Are Bird Baths a Good Idea? Here The Answer

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I feel that a birdbath is among the best additions you can make to the backyard, for any lot of reasons. But before I go into those, hear me says: Eliminate your bird feeder!

That is right. Eliminate your bird feeder and instead attempt to create your entire garden a pure bird feeder, with the food-rich habitat that birds will seek out on their own: simply add water. Sure, bird feeders bring a great deal of interesting birds, but at what cost? Birdfeeders also attract squirrels, raccoons, and, in my city, bears.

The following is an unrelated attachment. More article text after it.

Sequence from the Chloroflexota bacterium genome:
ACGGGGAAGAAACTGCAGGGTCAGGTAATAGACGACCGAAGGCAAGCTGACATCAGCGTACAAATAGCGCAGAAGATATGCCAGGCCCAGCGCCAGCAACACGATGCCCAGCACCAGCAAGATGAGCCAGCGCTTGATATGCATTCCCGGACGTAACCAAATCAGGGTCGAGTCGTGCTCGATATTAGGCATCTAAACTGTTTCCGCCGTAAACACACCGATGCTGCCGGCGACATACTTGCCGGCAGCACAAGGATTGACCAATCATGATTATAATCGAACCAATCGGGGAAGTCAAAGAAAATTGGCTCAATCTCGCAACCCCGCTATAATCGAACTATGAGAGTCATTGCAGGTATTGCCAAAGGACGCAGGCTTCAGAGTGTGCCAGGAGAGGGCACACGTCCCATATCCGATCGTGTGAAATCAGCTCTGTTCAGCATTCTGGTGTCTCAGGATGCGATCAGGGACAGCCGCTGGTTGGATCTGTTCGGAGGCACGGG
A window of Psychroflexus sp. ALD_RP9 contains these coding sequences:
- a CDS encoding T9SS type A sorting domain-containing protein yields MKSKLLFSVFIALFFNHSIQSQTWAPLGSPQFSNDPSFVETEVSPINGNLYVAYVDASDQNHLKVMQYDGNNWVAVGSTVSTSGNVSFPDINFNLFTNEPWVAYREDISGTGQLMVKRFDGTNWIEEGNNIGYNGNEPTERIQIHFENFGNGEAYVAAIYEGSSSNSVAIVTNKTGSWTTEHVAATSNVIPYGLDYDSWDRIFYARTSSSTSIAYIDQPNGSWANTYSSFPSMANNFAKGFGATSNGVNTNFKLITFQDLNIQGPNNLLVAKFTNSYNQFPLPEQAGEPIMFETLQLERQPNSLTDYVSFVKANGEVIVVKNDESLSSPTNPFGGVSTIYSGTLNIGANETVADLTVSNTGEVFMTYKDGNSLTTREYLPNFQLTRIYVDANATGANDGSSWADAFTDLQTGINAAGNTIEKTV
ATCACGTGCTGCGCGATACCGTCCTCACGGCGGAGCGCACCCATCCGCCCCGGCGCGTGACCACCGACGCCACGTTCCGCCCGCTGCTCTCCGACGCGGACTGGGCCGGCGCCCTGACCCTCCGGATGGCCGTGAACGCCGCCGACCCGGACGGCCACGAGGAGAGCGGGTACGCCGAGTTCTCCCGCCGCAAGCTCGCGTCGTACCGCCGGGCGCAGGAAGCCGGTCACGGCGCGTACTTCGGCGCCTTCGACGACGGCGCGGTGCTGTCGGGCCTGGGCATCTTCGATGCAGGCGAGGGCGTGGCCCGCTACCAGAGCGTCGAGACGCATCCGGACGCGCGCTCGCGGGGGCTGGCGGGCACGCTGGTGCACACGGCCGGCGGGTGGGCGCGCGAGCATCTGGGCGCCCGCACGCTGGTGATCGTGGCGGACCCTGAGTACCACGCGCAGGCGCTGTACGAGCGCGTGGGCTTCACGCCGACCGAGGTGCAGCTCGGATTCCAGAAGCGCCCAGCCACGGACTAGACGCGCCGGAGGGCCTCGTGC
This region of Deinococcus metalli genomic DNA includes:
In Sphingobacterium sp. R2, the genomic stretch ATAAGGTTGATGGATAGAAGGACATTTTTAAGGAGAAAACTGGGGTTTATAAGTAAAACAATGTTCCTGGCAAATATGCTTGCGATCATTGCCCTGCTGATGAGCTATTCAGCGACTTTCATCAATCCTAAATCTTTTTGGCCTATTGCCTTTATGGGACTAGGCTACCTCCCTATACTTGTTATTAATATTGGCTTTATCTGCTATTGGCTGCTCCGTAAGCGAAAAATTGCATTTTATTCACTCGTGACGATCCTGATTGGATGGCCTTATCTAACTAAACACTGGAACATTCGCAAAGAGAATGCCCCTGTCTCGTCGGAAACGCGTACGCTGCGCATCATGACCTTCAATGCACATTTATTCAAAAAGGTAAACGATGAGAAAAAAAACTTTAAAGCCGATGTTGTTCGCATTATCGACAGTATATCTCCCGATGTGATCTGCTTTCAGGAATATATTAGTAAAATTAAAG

Are bird baths a good idea?


OK, here is what a bird bath can do for your garden. Birds will come to your birdbath for the water that they want — for drinking and for dressing. While they are hanging around they will search for the insects and worms and seeds and flower parts they like to consume. In the process, they’ll help aerate the soil, help groom dead plant material, and help keep plants healthy as they devour insects. Yes, birds can eat some fruit, especially in the event that you grow berries or cherries, but gardeners can certainly take steps to mitigate losses.

The birds feeding in your backyard will show you more about their normal behavior than they will at a feeder.


Here is an unexpected bonus: bird baths give wasps and other beneficial insects a place to cool off and drink in the hot summer months, and a few of them, such as the wasps, are enormous predators of cabbage worms and other harmful pests.

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